Did the Chosen Nation Start with Abraham?
Abraham is widely known as the first Jew—including in some excellent articles on our site. But Abraham (and all the forefathers) lived well before the exodus from Egypt and the giving of the Torah at Sinai—the two defining events in Jewish history. Can he, then, really be considered a Jew? In other words, were there Jews before there was a “Jewish people”? When did the Jewish nation begin? And what does it mean to be Jewish?
To answer these questions, let’s begin by reviewing the story of Abraham’s life as it is recorded in scripture, Midrash and the commentaries.
Who Was Abraham?
Abraham was born in the year 1948 from creation (1813 BCE), during the reign of the mighty Nimrod, who ruled over almost all of civilization. Abraham’s father Terach was one of Nimrod’s noblemen. Abraham grew up in a society where everyone, including Abraham himself, worshiped idols.
As a mere child of three, Abraham began to think incessantly about the nature of the world, its origins and what power was behind it all. Abraham continued this search throughout his early years, gradually distancing himself from the idolatrous practices of his generation, as he began to formulate a pure monotheism.
At age 25 he married his niece Yiskah (also known as Sarai, and later, Sarah). Around this time Nimrod began building the Tower of Babel. The construction of the tower was a tremendous undertaking, in which most of humanity participated, and lasted many years. The Midrash explains that at its greatest height, the tower was so tall that it took a year to reach the top. At that point, a brick became more precious in the eyes of the builders than a human being. If a man fell down and met his death, no one took notice of it; but if a brick dropped, they wept, because it would take a year to replace it.
Abraham—who, according to some, participated in building the tower in its initial stages—turned vehemently against the project. He took it upon himself to repeatedly rebuke those involved.
Here’s how the Midrash tells the next part of the story: When Abraham was 48 years old, in the year 1996 (1765 BCE), G‑d gazed upon the great tower that was still under construction. Turning to the seventy angels that surround His throne (obviously this is meant in metaphorical terms), He said, “They are one people, and they all have one language . . . Let us go down, and there confound their language, that they will become seventy nations with seventy languages.”
The Midrash then tells how G‑d and the seventy angels cast lots to see which angel would be charged with which language and nation. When G‑d’s lot was Abraham, He proclaimed, “Portions have fallen to Me in pleasant places; even the lot pleases Me.”
This is the earliest instance in Abraham’s life in which he is described as being "chosen" by G‑d. (According to some opinions, it was in this year that the covenant between G‑d and Abraham took place.)
Later, we read of Abraham’s return to his father’s house, how he destroys his father’s idols, and is arrested for heresy. Holding steadfast to his faith even in the face of death, he is thrown into a fiery furnace, but G‑d performs a miracle and he survives.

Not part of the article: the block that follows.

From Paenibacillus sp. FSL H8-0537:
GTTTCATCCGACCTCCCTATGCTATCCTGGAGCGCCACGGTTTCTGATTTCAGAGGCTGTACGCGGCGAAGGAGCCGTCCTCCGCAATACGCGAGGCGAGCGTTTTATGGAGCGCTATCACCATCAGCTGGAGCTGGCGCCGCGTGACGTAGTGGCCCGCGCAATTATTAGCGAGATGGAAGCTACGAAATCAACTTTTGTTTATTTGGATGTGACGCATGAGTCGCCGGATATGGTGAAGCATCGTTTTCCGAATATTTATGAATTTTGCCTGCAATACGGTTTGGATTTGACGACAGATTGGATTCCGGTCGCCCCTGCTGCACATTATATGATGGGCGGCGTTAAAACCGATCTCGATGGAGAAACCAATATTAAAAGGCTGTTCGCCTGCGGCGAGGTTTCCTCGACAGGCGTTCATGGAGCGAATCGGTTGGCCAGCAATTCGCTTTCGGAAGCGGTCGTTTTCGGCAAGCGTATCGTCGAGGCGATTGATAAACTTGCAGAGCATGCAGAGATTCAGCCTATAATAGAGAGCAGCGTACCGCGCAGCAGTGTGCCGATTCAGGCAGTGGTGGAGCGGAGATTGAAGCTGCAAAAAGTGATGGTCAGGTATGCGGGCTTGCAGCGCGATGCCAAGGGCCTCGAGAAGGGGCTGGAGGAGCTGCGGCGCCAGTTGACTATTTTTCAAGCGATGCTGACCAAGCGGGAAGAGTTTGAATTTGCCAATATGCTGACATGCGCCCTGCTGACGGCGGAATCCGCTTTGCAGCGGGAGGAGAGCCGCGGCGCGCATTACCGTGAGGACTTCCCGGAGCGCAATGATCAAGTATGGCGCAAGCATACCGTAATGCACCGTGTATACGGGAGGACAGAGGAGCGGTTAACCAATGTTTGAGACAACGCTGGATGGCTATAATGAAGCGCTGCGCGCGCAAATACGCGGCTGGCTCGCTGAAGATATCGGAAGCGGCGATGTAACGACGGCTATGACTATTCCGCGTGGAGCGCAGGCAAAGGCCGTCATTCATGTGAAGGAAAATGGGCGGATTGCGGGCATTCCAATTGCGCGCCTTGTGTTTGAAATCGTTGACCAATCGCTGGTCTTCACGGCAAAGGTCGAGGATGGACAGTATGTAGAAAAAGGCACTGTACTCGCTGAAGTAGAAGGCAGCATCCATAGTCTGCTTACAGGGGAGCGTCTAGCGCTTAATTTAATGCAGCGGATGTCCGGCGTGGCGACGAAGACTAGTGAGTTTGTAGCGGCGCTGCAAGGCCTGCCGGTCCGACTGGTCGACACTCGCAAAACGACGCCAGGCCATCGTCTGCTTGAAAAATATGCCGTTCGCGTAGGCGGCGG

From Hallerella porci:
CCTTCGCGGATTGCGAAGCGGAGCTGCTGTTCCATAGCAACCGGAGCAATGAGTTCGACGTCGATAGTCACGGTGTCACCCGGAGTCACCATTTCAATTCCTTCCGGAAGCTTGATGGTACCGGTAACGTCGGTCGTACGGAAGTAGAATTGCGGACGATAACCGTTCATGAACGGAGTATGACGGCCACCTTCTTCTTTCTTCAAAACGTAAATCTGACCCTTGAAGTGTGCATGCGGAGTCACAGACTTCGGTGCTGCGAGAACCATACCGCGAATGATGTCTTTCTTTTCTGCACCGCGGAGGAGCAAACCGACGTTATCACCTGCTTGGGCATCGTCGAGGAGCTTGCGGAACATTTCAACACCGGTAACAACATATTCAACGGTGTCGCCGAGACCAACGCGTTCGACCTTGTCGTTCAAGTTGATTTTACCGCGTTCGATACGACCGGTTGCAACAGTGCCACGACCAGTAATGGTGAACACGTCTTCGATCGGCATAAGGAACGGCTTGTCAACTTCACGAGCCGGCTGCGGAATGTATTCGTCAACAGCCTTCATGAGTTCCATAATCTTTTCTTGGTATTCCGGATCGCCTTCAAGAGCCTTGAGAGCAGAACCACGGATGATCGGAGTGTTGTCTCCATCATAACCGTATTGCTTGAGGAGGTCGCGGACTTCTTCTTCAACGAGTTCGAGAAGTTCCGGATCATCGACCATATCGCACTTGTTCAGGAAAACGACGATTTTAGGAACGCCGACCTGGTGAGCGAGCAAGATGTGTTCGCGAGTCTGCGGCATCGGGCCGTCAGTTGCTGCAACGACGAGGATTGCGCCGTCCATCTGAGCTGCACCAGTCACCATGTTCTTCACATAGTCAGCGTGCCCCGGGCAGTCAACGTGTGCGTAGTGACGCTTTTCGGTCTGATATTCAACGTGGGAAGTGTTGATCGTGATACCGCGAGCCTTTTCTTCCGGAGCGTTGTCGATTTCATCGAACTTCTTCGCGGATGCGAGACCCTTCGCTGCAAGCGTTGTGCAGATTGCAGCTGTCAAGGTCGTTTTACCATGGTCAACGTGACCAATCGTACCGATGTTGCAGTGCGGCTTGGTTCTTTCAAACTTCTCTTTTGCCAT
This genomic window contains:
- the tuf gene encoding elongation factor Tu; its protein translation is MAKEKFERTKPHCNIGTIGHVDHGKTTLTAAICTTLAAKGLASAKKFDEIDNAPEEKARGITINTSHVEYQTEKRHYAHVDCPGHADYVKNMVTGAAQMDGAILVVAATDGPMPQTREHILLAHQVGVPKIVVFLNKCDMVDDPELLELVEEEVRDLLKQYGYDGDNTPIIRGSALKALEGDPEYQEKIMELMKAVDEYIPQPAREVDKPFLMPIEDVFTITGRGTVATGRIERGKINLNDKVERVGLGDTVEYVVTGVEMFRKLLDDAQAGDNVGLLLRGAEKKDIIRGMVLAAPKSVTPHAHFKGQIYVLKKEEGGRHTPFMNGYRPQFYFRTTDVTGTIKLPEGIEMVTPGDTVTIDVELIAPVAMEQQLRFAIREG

Everything until this point is recorded in Talmudic and Midrashic sources. Only now do we finally meet Abraham in the text of the Bible, when G‑d commands him: “Go forth from your land and from your birthplace and from your father’s house, to the land that I will show you.”
After many further trials and tribulations that are recounted in the Bible, G‑d forms a covenant with Abraham and proclaims: “To your seed I have given this land, from the river of Egypt until the great river, the Euphrates River . . .”
When Abraham is 99, G‑d commands him to circumcise himself and his offspring, saying:
You shall keep My covenant, you and your seed after you throughout their generations. This is My covenant, which you shall observe between Me and you and your seed after you: that every male among you be circumcised. You shall circumcise the flesh of your foreskin, and it shall be as the sign of a covenant between Me and you . . .
From all the above, we see clearly that:
a) Abraham was chosen by G‑d.
b) G‑d made a covenant between Himself and Abraham.
Additionally, according to our sages, the forefathers not only learned the Torah, but kept its commandments even though it had not yet been “given.” This does seem to be implied in the verse: “Because Abraham hearkened to My voice, and kept My charge, My commandments, My statutes and My instructions.”
To return to our original question, all of this would seem to point to the clear and unequivocal answer that, indeed, Abraham was chosen by G‑d, just as the entire Jewish nation was chosen at Mount Sinai, making him the first Jew.
But this conclusion is premature. At Sinai the Jews were chosen by G‑d, but they also assumed the obligation to observe the Torah’s 613 commandments. Non-Jews are obligated to keep only the seven Noahide laws. If Abraham was indeed Jewish, he would need to do more than fulfill all the commandments of the Torah. He would have to be bound and obligated to fulfill them. And it seems this was not the case.
Getting down to the details, there are varying opinions concerning Abraham’s status vis-à-vis mitzvah observance.